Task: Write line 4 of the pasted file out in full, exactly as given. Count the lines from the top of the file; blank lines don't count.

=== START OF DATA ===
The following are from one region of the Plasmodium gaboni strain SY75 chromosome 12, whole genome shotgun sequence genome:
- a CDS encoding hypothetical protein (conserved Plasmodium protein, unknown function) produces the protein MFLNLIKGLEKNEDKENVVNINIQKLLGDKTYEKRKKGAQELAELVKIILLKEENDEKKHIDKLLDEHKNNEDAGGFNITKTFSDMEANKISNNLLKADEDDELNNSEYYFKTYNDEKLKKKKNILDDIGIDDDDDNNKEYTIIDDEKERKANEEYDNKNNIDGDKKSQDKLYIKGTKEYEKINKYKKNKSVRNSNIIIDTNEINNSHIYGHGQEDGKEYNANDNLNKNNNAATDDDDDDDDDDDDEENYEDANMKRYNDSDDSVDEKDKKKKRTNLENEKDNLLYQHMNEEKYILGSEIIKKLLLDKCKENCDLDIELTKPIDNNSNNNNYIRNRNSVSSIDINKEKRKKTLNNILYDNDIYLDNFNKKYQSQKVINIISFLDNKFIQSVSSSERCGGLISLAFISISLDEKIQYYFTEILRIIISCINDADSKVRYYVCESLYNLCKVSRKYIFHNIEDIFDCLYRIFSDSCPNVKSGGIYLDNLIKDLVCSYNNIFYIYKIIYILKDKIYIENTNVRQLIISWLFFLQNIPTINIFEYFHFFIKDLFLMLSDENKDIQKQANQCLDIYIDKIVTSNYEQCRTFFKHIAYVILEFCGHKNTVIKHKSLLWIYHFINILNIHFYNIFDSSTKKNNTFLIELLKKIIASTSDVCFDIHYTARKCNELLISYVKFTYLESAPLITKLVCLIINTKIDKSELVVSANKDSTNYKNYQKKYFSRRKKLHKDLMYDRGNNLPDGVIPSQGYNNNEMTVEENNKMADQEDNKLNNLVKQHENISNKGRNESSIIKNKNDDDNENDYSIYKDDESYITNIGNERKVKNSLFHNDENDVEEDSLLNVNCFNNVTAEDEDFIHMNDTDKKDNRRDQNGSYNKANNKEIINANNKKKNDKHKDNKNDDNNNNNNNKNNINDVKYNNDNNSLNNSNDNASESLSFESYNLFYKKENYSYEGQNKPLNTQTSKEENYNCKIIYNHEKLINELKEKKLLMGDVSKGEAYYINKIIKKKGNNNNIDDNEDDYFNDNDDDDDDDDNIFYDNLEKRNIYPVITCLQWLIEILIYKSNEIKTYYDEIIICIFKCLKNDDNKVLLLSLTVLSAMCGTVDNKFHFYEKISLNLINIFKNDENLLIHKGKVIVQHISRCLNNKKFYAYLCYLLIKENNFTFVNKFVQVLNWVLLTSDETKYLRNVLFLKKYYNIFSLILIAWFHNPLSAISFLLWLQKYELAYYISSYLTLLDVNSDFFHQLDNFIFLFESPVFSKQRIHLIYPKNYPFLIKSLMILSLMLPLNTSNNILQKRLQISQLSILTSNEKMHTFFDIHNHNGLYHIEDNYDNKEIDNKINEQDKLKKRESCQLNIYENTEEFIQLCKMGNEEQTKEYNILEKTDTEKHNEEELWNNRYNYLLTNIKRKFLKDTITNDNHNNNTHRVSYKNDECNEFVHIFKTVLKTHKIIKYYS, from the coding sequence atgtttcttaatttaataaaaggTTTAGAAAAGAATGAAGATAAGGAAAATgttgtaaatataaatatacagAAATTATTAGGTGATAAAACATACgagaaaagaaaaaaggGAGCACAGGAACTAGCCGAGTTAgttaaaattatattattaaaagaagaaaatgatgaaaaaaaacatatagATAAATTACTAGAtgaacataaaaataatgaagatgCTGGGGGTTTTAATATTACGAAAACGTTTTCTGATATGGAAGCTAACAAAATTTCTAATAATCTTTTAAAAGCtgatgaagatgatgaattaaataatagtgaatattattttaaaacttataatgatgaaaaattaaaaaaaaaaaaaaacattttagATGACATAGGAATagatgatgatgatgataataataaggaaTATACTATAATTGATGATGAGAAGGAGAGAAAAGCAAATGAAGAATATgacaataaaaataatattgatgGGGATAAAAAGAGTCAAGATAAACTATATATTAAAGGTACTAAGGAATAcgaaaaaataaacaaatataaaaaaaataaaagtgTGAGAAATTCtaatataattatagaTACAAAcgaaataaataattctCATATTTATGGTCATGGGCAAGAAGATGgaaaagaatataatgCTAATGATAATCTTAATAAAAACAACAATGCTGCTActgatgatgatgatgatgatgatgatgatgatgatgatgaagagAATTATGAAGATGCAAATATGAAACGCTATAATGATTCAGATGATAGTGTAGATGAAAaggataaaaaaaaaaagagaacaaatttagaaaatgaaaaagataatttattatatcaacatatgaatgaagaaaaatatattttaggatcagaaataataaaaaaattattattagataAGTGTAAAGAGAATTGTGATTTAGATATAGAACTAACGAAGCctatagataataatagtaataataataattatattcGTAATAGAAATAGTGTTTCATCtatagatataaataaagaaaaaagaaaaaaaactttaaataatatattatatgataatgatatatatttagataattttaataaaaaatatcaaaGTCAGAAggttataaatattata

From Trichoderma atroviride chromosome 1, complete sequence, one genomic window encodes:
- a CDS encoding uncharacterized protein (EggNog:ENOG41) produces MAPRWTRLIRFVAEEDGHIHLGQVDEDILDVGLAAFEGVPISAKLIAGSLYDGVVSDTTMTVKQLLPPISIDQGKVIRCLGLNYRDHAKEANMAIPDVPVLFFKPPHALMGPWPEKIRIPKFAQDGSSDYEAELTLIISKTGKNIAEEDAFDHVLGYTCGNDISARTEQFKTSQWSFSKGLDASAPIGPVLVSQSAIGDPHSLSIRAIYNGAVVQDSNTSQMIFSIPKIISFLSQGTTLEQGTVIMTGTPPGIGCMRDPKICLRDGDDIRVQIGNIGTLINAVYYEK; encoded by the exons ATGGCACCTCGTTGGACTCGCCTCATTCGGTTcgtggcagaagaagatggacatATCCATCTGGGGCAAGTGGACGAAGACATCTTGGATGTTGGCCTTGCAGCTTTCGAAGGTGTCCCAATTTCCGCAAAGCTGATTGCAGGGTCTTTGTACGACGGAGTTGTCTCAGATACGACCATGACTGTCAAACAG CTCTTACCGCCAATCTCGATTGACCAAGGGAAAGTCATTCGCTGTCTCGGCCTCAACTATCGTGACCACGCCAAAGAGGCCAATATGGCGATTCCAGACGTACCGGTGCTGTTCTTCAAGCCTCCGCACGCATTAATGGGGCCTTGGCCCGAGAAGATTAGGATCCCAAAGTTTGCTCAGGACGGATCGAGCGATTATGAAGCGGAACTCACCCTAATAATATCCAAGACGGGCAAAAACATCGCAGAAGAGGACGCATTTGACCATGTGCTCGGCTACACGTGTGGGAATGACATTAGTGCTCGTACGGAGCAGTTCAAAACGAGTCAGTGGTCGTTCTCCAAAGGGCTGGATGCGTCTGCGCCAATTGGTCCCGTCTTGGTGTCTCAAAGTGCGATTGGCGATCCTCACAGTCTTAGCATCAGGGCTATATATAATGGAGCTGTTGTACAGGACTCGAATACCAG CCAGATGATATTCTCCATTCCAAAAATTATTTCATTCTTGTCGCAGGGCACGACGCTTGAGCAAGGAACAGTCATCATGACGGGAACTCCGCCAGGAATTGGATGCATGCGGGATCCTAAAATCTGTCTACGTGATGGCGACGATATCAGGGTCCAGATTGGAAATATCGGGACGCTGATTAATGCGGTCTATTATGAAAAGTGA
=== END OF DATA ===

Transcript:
- a CDS encoding uncharacterized protein (EggNog:ENOG41) produces MAPRWTRLIRFVAEEDGHIHLGQVDEDILDVGLAAFEGVPISAKLIAGSLYDGVVSDTTMTVKQLLPPISIDQGKVIRCLGLNYRDHAKEANMAIPDVPVLFFKPPHALMGPWPEKIRIPKFAQDGSSDYEAELTLIISKTGKNIAEEDAFDHVLGYTCGNDISARTEQFKTSQWSFSKGLDASAPIGPVLVSQSAIGDPHSLSIRAIYNGAVVQDSNTSQMIFSIPKIISFLSQGTTLEQGTVIMTGTPPGIGCMRDPKICLRDGDDIRVQIGNIGTLINAVYYEK; encoded by the exons ATGGCACCTCGTTGGACTCGCCTCATTCGGTTcgtggcagaagaagatggacatATCCATCTGGGGCAAGTGGACGAAGACATCTTGGATGTTGGCCTTGCAGCTTTCGAAGGTGTCCCAATTTCCGCAAAGCTGATTGCAGGGTCTTTGTACGACGGAGTTGTCTCAGATACGACCATGACTGTCAAACAG CTCTTACCGCCAATCTCGATTGACCAAGGGAAAGTCATTCGCTGTCTCGGCCTCAACTATCGTGACCACGCCAAAGAGGCCAATATGGCGATTCCAGACGTACCGGTGCTGTTCTTCAAGCCTCCGCACGCATTAATGGGGCCTTGGCCCGAGAAGATTAGGATCCCAAAGTTTGCTCAGGACGGATCGAGCGATTATGAAGCGGAACTCACCCTAATAATATCCAAGACGGGCAAAAACATCGCAGAAGAGGACGCATTTGACCATGTGCTCGGCTACACGTGTGGGAATGACATTAGTGCTCGTACGGAGCAGTTCAAAACGAGTCAGTGGTCGTTCTCCAAAGGGCTGGATGCGTCTGCGCCAATTGGTCCCGTCTTGGTGTCTCAAAGTGCGATTGGCGATCCTCACAGTCTTAGCATCAGGGCTATATATAATGGAGCTGTTGTACAGGACTCGAATACCAG CCAGATGATATTCTCCATTCCAAAAATTATTTCATTCTTGTCGCAGGGCACGACGCTTGAGCAAGGAACAGTCATCATGACGGGAACTCCGCCAGGAATTGGATGCATGCGGGATCCTAAAATCTGTCTACGTGATGGCGACGATATCAGGGTCCAGATTGGAAATATCGGGACGCTGATTAATGCGGTCTATTATGAAAAGTGA